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N° 258. WEDNESDAY, DECEMBER 26, 1711.

Divide et impera.

Divide and rule.

kind or

other are

PLEASURE and recreation of one absolutely necessary to relieve our minds and bodies from too constant attention and labour: where therefore public diversions are tolerated, it behoves persons of distinction, with their

power

and example, to preside over them in such a manner as to check any thing that tends to the corruption of manners, or which is too mean or trivial for the entertainment of reasonable creatures. As to the diversions of this kind in this town, we owe them to the arts of poetry and music. My own private opinion, with relation to such recreations, I have heretofore give with all the frankness imaginable; what concerns those arts at present the reader shall have from my correspondents. The first of the letters with which I

acquit myself for this day, is written by one who proposes to improve our entertainments of dramatic poetry, and the other comes from three persons, who, as soon as named, will be thought capable of advancing the present state of music.

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• MR. SPECTATOR,

• I am considerably obliged to you for your speedy publication of my last in yours of the 18th instant, and am in no small hopes of being settled in the post of Comptroller of the Cries. Of all the objections I have hearkened after in public coffeehouses, there is but one that seems to carry any

weight with it, riz. That such a post would come too near the nature of a monopoly. Now, sir, because I would have all sorts of people made easy, and being willing to have more strings than one to my bow; in case that a comptroller should fail me, I have since formed another project, which being grounded on the dividing of a present monopoly, I hope will give the public an equivalent to their full content. You know, sir, it is allowed, that the business of the stage is, as the Latin has it, jucunda et idonea dicere vitæ. Now there being but one dramatic theatre licensed for the delight and profit of this extensive metropolis, I do humbly propose, for the convenience of such of its inhabitants as are too distant from Covent-garden, that another theatre of ease may be erected in some spacious part of the city; and that the direction thereof may be made a franchise in fee to me and my heirs for ever. And that the town may have no jealousy of my ever coming into an union with the set of actors now in being, I do further propose to constitute for my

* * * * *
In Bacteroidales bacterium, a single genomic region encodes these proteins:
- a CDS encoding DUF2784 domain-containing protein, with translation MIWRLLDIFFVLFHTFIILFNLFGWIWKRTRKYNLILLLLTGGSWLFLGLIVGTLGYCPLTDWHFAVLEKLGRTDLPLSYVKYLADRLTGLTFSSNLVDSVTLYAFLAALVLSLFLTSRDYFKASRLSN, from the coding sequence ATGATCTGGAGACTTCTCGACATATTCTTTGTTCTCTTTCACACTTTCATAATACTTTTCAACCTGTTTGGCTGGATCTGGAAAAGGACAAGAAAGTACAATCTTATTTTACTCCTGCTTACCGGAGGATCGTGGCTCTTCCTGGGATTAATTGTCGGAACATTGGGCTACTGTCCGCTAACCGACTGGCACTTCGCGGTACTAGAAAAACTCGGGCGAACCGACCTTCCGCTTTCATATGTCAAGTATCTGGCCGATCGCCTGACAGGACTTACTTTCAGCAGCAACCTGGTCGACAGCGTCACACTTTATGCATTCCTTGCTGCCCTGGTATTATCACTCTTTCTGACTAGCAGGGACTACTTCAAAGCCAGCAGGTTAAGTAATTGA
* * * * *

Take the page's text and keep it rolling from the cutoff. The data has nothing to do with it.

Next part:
de puty my near kinsman and adventurer, KitCrotchet,* whose long experience and improvements in those affairs need no recommendation. It was obvious to every Spectator, what a quite different foot the stage was upon during his government; and had he not been bolted out of his trap-doors, his garrison might have held out for ever; he having by long pains and perseverance arrived at the art of making his army fight without pay or provisions. I must confess it is with a melancholy amazement I see so wonderful a genius laid aside, and the late slaves of the stage now become its masters, dunces that will be sure to suppress all theatrical entertainments and activities that-they are not able themselves to shine in!

1

Christopher Rich.

have an

• Every man that goes to a play is not obliged to have either wit or understanding; and I insist upon it, that all who go there should see something which may improve them in a way of which they are capable. In short, sir, I would have something done, as well as said, on the stage. A man

may active body, though he has not a quick conception; for the imitation therefore of such are, as I may so speak, corporeal wits, or nimble fellows, I would fain ask any of the present mismanagers, why should not rope-dancers, vaulters, tumblers, ladder-walkers, and posture-masters appear again on our stage ? After such a representation, a five-bar gate would be leaped with a better grace next time any of the audience went a hunting. Sir, these things cry aloud for reformation, and fall properly under the province of Spectator-General; but how indeed should it be otherwise, while fellows (that for twenty years together were never paid but as their master was in the humour) now presume to pay others more than ever they had in their lives; and in contempt of the practice of persons of coudition, have the insolence to owe no tradesmen a farthing at the end of the week. Sir, all I propose is the public good; for no one can imagine I shall ever get a private shilling by it: therefore I hope you will recommend this matter in one of your this week's papers, and desire when my house opens you will accept the liberty of it for the trouble you have received from,